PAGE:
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The European Commission is slowly strangulating Europe

european comission
Written by David Blake

Stifling innovation and slowly strangulating Europe, these bureaucrats do not give a damn.

The European Union is run by unelected power-hungry bureaucrats who have no interest in democracy but a great deal of interest in increasing and consolidating their power by issuing endless reams of red tape.  This is stifling innovation and slowly strangulating Europe. But these bureaucrats do not give a damn.

European Commission bureaucrats not only have complete contempt for democracy…

There is something about bureaucrats. They know they are smarter than the rest of us. They went to the top schools and universities where they networked with what would become the future ruling class. Our own most famous example, Sir Humphrey Appleby GCB, KBE, MVO, MA (Oxon), knew full well that the people ‘only get in the way’ of sensible decision making. 

So what could be more attractive to an elite bureaucrat than a job at the European Commission (EC)?  Not only does the EC provide the European Union’s civil service, it also initiates all legislation in the EU.

Now, there is supposed to be ‘double democracy’ in the EU – represented by the European Council (appointed by national governments) and the European Parliament (elected by citizens). But the reality is that the EC’s bureaucrats run rings around ministers from national governments as well as EU parliamentarians.

A good example of this was given in an interview with former UK government minister Kenneth Baker by Peter Hennessy on BBC Radio 4’s Reflections programme on 23 August 2016.  Lord Baker reported that it is common for EC civil servants to come up with proposals which were rejected by ministers from national governments only to come back with a virtually identical set of proposals a few months after these ministers have moved on to other responsibilities. In the EU, ministers and parliamentarians also ‘get in the way’ of sensible decision making. So what could be better than just ignoring them?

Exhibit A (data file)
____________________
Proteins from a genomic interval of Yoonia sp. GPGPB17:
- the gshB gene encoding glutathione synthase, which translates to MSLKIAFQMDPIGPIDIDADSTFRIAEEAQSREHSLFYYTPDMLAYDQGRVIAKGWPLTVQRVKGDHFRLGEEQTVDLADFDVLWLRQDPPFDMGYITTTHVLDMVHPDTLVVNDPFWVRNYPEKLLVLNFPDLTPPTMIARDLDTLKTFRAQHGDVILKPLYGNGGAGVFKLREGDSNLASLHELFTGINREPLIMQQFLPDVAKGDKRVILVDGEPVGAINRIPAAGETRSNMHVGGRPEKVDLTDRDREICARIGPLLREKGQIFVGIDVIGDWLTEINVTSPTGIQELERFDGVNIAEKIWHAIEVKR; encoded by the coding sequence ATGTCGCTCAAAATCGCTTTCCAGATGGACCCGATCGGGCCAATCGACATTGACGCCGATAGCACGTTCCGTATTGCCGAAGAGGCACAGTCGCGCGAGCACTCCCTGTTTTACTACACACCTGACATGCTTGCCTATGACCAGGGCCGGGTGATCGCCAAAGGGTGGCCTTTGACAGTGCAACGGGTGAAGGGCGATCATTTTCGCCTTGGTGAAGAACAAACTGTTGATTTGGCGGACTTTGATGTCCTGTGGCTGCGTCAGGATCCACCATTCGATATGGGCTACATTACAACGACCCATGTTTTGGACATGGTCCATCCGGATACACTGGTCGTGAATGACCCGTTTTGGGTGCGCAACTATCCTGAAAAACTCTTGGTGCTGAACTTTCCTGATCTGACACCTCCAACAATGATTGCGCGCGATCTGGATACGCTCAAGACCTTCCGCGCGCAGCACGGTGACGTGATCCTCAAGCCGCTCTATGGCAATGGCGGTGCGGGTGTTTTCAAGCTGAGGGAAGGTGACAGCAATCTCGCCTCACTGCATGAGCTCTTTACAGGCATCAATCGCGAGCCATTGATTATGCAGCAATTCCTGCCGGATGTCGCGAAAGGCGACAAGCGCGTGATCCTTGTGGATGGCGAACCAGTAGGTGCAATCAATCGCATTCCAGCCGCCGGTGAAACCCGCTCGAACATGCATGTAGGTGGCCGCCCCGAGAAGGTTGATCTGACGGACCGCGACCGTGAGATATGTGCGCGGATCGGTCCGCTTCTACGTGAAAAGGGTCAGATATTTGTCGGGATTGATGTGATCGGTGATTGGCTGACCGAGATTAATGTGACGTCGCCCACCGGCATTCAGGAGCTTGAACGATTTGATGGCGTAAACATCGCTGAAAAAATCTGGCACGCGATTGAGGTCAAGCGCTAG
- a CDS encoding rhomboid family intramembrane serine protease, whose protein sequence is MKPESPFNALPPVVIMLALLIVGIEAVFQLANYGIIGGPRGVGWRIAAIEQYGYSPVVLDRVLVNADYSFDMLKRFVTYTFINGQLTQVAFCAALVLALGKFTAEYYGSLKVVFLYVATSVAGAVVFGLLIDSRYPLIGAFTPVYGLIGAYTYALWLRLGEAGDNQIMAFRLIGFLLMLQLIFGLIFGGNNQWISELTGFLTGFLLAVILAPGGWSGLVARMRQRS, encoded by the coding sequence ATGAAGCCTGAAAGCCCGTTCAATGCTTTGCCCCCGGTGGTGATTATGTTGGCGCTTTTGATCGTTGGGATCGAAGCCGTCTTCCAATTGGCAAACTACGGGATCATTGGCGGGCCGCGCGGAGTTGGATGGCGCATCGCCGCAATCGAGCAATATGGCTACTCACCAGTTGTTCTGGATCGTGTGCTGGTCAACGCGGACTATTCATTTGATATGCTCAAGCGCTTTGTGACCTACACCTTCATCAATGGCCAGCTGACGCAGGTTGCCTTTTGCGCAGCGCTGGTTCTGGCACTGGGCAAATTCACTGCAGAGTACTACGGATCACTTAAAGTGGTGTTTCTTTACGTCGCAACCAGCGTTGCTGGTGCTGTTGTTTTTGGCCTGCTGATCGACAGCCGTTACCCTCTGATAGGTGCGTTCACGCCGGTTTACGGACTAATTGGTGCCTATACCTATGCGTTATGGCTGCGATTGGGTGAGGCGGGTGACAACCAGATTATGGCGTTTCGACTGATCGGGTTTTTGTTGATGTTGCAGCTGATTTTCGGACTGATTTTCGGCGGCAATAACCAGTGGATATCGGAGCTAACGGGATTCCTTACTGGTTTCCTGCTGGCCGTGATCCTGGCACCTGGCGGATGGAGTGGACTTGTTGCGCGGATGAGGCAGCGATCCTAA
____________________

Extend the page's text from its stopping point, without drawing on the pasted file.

Well the answer is that it does not take long for things to turn quite sinister. A good example of this was the appointment of Martin Selmayr, former chief of staff to Jean-Claude Juncker, as secretary-general of the EC in February 2018, following an internally advertised vacancy for deputy secretary-general. There was only one other candidate for this post, Clara Martinez Alberola, Selmayr’s own deputy as chief of staff. She dropped out of the running and Selmayr was duly appointed deputy secretary-general. Within nine minutes of Selmayr’s appointment, the incumbent secretary-general, Alexander Italianer, resigned and Selmayr was promoted to secretary-general, while Clara Martinez Alberola was promoted to chief of staff, Selmayr’s old job. There was outrage in the European parliament, with French MEP Françoise Grossetête describing Selmayr’s appointment as a ‘mystification worthy of the Chinese Communist Party’. But at a parliamentary hearing in March 2018, Günter Oettinger, the commissioner for budget and human resources, insisted that the rules were followed in ‘the supranational spirit of the European public administration’ and Juncker said he would resign as president of the EC if Selmayr’s appointment was overturned.

This is little better than authoritarianism. But then Juncker, like Sir Humphrey, is no fan of democracy: ‘There can be no democratic choice against the European Treaties’ (quoted in Le Figaro, 1 February 2015). A particularly interesting demonstration of this statement is the way in which the EU Constitutional Treaty – designed to set up a United States of Europe with a president, a foreign minister, an army, and an anthem – failed to get ratified in 2005 – when the French and Dutch rejected it in referenda – only for it to re-emerge as the Lisbon Treaty which was then ratified by member state parliaments – without a referendum – in 2007.

This complete contempt for democracy has been there since the very beginning of the EU. Jean Monnet, one of its founding fathers and a man who was never elected to public office, said in a letter to a friend on 30 April 1952: ‘Europe’s nations should be guided towards the super-state without their people understanding what is happening. This can be accomplished by successive steps, each disguised as having an economic purpose, but which will eventually and irreversibly lead to federation’.

….their real aim is to increase and consolidate their own power

But contempt for democracy is not enough for the elite cadre of EC bureaucrats.  They also want to increase and consolidate their power.